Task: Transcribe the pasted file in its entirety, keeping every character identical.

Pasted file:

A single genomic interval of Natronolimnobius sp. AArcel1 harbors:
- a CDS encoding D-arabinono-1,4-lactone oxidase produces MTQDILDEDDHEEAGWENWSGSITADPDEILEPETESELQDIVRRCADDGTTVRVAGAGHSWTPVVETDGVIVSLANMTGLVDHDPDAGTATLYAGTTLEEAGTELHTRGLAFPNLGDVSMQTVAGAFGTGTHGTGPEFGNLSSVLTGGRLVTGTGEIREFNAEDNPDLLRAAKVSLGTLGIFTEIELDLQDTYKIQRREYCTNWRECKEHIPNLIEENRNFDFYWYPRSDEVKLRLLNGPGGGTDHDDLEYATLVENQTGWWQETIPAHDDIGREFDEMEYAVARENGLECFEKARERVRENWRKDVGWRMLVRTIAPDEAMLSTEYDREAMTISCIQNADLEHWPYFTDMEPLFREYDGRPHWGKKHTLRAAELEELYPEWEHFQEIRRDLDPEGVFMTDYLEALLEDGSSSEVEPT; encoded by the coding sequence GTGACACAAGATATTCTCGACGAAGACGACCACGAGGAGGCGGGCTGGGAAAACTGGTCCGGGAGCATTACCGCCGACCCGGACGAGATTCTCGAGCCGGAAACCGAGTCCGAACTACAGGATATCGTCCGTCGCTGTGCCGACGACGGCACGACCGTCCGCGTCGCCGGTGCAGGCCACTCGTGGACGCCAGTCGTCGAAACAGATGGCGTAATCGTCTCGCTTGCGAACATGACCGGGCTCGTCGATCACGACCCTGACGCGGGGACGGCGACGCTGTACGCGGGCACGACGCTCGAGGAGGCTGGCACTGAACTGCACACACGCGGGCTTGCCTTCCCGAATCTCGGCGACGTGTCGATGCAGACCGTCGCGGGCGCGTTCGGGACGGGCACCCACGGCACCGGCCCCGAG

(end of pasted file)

A single genomic interval of Natronolimnobius sp. AArcel1 harbors:
- a CDS encoding D-arabinono-1,4-lactone oxidase produces MTQDILDEDDHEEAGWENWSGSITADPDEILEPETESELQDIVRRCADDGTTVRVAGAGHSWTPVVETDGVIVSLANMTGLVDHDPDAGTATLYAGTTLEEAGTELHTRGLAFPNLGDVSMQTVAGAFGTGTHGTGPEFGNLSSVLTGGRLVTGTGEIREFNAEDNPDLLRAAKVSLGTLGIFTEIELDLQDTYKIQRREYCTNWRECKEHIPNLIEENRNFDFYWYPRSDEVKLRLLNGPGGGTDHDDLEYATLVENQTGWWQETIPAHDDIGREFDEMEYAVARENGLECFEKARERVRENWRKDVGWRMLVRTIAPDEAMLSTEYDREAMTISCIQNADLEHWPYFTDMEPLFREYDGRPHWGKKHTLRAAELEELYPEWEHFQEIRRDLDPEGVFMTDYLEALLEDGSSSEVEPT; encoded by the coding sequence GTGACACAAGATATTCTCGACGAAGACGACCACGAGGAGGCGGGCTGGGAAAACTGGTCCGGGAGCATTACCGCCGACCCGGACGAGATTCTCGAGCCGGAAACCGAGTCCGAACTACAGGATATCGTCCGTCGCTGTGCCGACGACGGCACGACCGTCCGCGTCGCCGGTGCAGGCCACTCGTGGACGCCAGTCGTCGAAACAGATGGCGTAATCGTCTCGCTTGCGAACATGACCGGGCTCGTCGATCACGACCCTGACGCGGGGACGGCGACGCTGTACGCGGGCACGACGCTCGAGGAGGCTGGCACTGAACTGCACACACGCGGGCTTGCCTTCCCGAATCTCGGCGACGTGTCGATGCAGACCGTCGCGGGCGCGTTCGGGACGGGCACCCACGGCACCGGCCCCGAG